Federal Government

The SBA’s Dramatic Failure

For all the desperate hand-wringing about the need for Congress the pass SOMETHING, the outcomes are usually pretty poor. Several weeks ago our federal legislatures enacted the CARES Act, a $2 trillion juggernaut meant to prop up the flailing economy. In its assorted blubber they inserted the Economic Injury Disaster Loan program, designed to provide up to $2 million in working capital for small businesses.

Thus far, it’s not working too well. Instead of that magic number, firms are being promised closer to 25-35k, with strains making the current disbursement around 15k, at least for the time being.

It’s truly remarkable. The government capable of mass printing and borrowing to fund gigantic programs and nation-building wars is bumbling where the fate of its own business owners are concerned. The Small Business “Administration” has been swamped by requests in a heartbeat, despite having over 3,000 employees and a budget of $710 million.

Is the solution an increase in their budget, which Trump has already attempted as recently as February? Perhaps an even larger stimulus is needed, because money appears to be the magic solution for every problem Congress faces.

Or, we could structure programs in a manner that makes sense, and not demand an archaic application process which many cash-based companies will inevitably struggle to complete.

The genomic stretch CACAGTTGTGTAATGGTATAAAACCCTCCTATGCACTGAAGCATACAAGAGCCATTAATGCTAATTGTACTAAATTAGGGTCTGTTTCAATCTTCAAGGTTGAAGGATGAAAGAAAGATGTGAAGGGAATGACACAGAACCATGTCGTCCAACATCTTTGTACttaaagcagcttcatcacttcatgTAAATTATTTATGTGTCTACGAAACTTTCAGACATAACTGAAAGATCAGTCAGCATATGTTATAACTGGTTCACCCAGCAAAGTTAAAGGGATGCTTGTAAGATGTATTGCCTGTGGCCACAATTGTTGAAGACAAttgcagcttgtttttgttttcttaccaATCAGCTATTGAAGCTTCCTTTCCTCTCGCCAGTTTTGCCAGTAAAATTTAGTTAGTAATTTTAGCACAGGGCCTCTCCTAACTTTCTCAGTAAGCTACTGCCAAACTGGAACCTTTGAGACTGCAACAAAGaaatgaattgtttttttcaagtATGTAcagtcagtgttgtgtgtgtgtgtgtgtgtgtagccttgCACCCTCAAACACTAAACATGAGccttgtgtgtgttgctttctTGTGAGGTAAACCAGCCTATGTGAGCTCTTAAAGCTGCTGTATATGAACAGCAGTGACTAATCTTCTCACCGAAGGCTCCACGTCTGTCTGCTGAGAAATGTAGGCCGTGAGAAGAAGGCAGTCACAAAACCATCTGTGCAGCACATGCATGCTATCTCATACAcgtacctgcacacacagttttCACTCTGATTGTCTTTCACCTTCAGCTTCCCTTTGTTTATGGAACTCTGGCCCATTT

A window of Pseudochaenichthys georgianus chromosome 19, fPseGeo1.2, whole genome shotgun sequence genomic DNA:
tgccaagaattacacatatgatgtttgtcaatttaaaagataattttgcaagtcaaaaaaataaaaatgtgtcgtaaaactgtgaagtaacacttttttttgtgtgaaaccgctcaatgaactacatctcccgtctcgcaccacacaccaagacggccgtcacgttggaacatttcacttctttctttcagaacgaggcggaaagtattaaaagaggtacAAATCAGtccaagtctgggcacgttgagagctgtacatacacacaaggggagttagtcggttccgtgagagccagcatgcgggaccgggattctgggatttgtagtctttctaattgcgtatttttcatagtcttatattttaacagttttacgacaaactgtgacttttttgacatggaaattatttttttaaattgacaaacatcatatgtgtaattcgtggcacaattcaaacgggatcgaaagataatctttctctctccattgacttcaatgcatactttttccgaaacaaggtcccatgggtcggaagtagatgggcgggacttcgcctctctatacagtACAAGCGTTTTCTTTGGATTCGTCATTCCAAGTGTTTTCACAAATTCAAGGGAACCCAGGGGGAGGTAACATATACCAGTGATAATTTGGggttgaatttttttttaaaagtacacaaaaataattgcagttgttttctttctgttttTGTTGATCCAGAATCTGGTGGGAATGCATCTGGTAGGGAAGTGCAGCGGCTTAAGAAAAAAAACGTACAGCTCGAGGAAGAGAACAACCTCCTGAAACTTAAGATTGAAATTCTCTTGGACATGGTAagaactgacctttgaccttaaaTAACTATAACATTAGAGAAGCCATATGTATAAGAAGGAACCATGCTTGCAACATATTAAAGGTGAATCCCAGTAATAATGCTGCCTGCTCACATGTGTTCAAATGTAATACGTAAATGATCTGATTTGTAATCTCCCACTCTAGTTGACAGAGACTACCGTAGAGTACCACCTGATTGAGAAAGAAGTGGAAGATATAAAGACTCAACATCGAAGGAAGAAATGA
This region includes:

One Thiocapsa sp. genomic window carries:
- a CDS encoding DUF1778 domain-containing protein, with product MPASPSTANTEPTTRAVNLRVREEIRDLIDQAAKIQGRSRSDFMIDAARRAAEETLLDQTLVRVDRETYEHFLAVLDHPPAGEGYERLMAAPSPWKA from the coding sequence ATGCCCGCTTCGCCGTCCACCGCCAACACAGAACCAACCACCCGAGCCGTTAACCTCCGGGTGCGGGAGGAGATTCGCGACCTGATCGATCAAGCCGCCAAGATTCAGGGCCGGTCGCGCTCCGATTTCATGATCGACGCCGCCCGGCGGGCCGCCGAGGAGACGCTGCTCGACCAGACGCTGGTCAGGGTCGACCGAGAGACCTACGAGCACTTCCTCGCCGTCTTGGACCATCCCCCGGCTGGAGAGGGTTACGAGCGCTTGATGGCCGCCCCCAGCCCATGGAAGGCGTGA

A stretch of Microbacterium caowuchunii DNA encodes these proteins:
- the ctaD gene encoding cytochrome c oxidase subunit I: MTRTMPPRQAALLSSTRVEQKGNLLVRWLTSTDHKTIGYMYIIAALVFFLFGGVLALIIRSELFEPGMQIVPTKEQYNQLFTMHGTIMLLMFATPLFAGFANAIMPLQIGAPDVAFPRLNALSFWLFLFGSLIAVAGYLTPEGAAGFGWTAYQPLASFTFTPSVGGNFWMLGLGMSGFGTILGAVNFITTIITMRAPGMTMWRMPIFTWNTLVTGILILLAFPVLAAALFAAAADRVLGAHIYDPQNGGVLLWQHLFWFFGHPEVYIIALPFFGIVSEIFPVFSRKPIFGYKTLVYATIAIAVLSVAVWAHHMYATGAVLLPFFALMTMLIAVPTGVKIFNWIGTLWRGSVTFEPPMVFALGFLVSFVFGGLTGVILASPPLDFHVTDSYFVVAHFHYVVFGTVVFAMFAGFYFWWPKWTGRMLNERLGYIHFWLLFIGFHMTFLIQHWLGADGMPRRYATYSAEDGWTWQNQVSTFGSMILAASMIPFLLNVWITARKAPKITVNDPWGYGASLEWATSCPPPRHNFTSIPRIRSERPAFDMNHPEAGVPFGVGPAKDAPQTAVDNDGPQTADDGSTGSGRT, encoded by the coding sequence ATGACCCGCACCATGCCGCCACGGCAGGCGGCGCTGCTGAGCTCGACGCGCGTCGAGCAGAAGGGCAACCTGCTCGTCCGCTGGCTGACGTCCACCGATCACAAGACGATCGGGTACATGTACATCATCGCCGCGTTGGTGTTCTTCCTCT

Just a suggestion.

Culturalism · investing · Personal Finance

The Federal PRESERVE of Wall Street

Some people ask me how I’m able to stay sane as an investor during times like these. The answer is quite simple: just pay attention to the federal government.

As most already know, the Congress approved a $2 trillion monstrosity by voice vote yesterday, with the only visible opposition coming in the form of representatives AOC and Thomas Massie. Beyond its inclusion of various stimulus programs, the legislation creates a fat bailout fund for larger companies, and allows the Federal Reserve to leverage up to $4 trillion in support of the economy (Read: Wall Street ).

In the words of Powell the Owl:

“Effectively one dollar of loss absorption of backstop from Treasury is enough to support $10 worth of loans. When it comes to this lending we’re not going to run out of ammunition.”

Some Democrats openly demanded oversight for $500 billion in assistance that corporations will have partial access to through the bill, and succeeded in establishing an inspector general to monitor disbursement of the money. In response, Republicans began to weep miserably.

Just kidding. In reality, El Orangelo was several steps ahead of them, placing his ink on the bill accompanied by a fancy signing statement, which effectively allows him to ignore parts he doesn’t like. According to the man himself:

“I do not understand, and my Administration will not treat, this provision as permitting the [inspector general] to issue reports to the Congress without the presidential supervision required.”

In relation to congressional oversight requirements for specific funds he added:

“These provisions are impermissible forms of congressional aggrandizement with respect to the execution of the laws.”

In other words, the money is already compromised. If that wasn’t enough, the legislation also shrouds Federal Reserve meetings in deeper secrecy, establishing an effective wall against FOIA requests.

So Wall Street will be fine, although your currency is another question. But don’t worry, you can forget all that and just rage against Thomas Massie.